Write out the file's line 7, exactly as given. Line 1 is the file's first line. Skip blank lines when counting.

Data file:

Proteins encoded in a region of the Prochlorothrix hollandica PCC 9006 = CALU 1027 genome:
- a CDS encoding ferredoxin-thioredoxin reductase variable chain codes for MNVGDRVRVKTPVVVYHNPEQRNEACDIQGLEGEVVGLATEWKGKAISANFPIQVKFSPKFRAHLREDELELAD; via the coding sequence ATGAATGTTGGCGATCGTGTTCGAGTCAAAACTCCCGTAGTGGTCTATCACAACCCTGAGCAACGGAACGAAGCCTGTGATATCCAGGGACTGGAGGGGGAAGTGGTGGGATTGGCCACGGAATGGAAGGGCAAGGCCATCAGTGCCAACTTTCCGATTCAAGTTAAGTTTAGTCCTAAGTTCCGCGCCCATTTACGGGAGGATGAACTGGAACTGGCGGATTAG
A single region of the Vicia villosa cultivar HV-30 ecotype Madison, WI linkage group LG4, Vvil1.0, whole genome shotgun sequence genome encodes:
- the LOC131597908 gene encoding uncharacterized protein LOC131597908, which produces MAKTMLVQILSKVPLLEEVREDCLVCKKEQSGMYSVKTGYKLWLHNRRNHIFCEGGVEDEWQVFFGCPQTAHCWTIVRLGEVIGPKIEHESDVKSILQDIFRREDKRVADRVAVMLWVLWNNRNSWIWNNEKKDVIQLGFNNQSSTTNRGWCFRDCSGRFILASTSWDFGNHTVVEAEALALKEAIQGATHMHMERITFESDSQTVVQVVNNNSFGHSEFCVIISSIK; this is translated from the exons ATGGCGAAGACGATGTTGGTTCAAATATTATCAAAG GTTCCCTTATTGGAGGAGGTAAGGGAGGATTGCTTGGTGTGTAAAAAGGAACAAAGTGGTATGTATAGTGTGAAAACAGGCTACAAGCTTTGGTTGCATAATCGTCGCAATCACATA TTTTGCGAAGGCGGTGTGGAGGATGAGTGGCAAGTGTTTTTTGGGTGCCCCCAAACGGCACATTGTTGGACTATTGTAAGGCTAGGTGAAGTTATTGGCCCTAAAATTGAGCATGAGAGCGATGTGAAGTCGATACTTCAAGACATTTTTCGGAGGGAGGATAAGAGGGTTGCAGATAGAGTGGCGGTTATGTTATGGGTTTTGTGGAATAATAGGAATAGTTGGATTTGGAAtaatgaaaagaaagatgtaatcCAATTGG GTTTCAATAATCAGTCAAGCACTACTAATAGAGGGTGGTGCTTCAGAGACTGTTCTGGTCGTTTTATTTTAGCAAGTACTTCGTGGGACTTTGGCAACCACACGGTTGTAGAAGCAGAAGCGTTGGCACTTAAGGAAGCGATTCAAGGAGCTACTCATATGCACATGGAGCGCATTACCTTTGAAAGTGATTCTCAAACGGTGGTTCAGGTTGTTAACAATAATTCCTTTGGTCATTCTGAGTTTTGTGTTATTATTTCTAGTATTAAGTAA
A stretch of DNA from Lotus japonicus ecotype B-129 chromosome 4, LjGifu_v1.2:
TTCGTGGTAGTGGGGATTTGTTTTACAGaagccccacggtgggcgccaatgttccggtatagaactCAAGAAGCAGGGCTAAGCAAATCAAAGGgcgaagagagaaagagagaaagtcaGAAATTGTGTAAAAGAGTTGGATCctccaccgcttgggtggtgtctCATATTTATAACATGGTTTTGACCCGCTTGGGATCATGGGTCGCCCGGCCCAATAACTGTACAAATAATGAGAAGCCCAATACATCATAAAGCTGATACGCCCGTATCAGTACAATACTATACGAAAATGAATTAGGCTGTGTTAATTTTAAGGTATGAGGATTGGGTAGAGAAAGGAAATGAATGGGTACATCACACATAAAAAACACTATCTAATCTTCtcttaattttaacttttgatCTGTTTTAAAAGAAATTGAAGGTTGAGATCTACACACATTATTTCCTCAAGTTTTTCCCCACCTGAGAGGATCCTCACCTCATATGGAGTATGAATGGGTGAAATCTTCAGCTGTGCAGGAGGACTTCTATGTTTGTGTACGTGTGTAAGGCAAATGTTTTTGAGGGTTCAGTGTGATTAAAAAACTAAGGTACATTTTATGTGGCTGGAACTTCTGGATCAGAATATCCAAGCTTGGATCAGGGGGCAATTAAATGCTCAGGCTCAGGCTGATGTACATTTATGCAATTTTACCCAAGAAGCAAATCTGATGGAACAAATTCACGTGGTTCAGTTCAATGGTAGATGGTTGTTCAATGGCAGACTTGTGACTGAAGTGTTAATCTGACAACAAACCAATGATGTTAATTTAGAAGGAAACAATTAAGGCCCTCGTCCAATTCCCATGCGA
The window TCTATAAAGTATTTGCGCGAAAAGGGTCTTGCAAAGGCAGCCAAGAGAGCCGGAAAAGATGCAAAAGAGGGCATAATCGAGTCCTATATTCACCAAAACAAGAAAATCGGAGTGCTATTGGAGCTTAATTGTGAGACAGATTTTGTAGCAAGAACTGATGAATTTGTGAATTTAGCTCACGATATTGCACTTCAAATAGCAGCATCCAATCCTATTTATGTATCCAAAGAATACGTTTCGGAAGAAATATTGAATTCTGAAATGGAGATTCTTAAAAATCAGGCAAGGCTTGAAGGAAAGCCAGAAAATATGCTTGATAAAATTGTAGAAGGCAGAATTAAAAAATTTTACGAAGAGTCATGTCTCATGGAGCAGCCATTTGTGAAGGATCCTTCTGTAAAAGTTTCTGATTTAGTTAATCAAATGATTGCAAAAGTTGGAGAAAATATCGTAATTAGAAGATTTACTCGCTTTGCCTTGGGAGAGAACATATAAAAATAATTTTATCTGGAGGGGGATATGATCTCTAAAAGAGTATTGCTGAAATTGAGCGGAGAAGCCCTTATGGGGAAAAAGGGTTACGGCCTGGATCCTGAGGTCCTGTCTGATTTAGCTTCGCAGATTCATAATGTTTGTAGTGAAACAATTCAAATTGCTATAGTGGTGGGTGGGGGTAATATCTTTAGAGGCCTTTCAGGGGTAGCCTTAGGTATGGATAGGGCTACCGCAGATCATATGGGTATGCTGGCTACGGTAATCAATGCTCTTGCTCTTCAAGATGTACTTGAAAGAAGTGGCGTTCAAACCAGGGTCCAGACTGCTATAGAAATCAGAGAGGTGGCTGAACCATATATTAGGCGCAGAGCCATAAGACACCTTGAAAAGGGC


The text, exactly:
The window TCTATAAAGTATTTGCGCGAAAAGGGTCTTGCAAAGGCAGCCAAGAGAGCCGGAAAAGATGCAAAAGAGGGCATAATCGAGTCCTATATTCACCAAAACAAGAAAATCGGAGTGCTATTGGAGCTTAATTGTGAGACAGATTTTGTAGCAAGAACTGATGAATTTGTGAATTTAGCTCACGATATTGCACTTCAAATAGCAGCATCCAATCCTATTTATGTATCCAAAGAATACGTTTCGGAAGAAATATTGAATTCTGAAATGGAGATTCTTAAAAATCAGGCAAGGCTTGAAGGAAAGCCAGAAAATATGCTTGATAAAATTGTAGAAGGCAGAATTAAAAAATTTTACGAAGAGTCATGTCTCATGGAGCAGCCATTTGTGAAGGATCCTTCTGTAAAAGTTTCTGATTTAGTTAATCAAATGATTGCAAAAGTTGGAGAAAATATCGTAATTAGAAGATTTACTCGCTTTGCCTTGGGAGAGAACATATAAAAATAATTTTATCTGGAGGGGGATATGATCTCTAAAAGAGTATTGCTGAAATTGAGCGGAGAAGCCCTTATGGGGAAAAAGGGTTACGGCCTGGATCCTGAGGTCCTGTCTGATTTAGCTTCGCAGATTCATAATGTTTGTAGTGAAACAATTCAAATTGCTATAGTGGTGGGTGGGGGTAATATCTTTAGAGGCCTTTCAGGGGTAGCCTTAGGTATGGATAGGGCTACCGCAGATCATATGGGTATGCTGGCTACGGTAATCAATGCTCTTGCTCTTCAAGATGTACTTGAAAGAAGTGGCGTTCAAACCAGGGTCCAGACTGCTATAGAAATCAGAGAGGTGGCTGAACCATATATTAGGCGCAGAGCCATAAGACACCTTGAAAAGGGC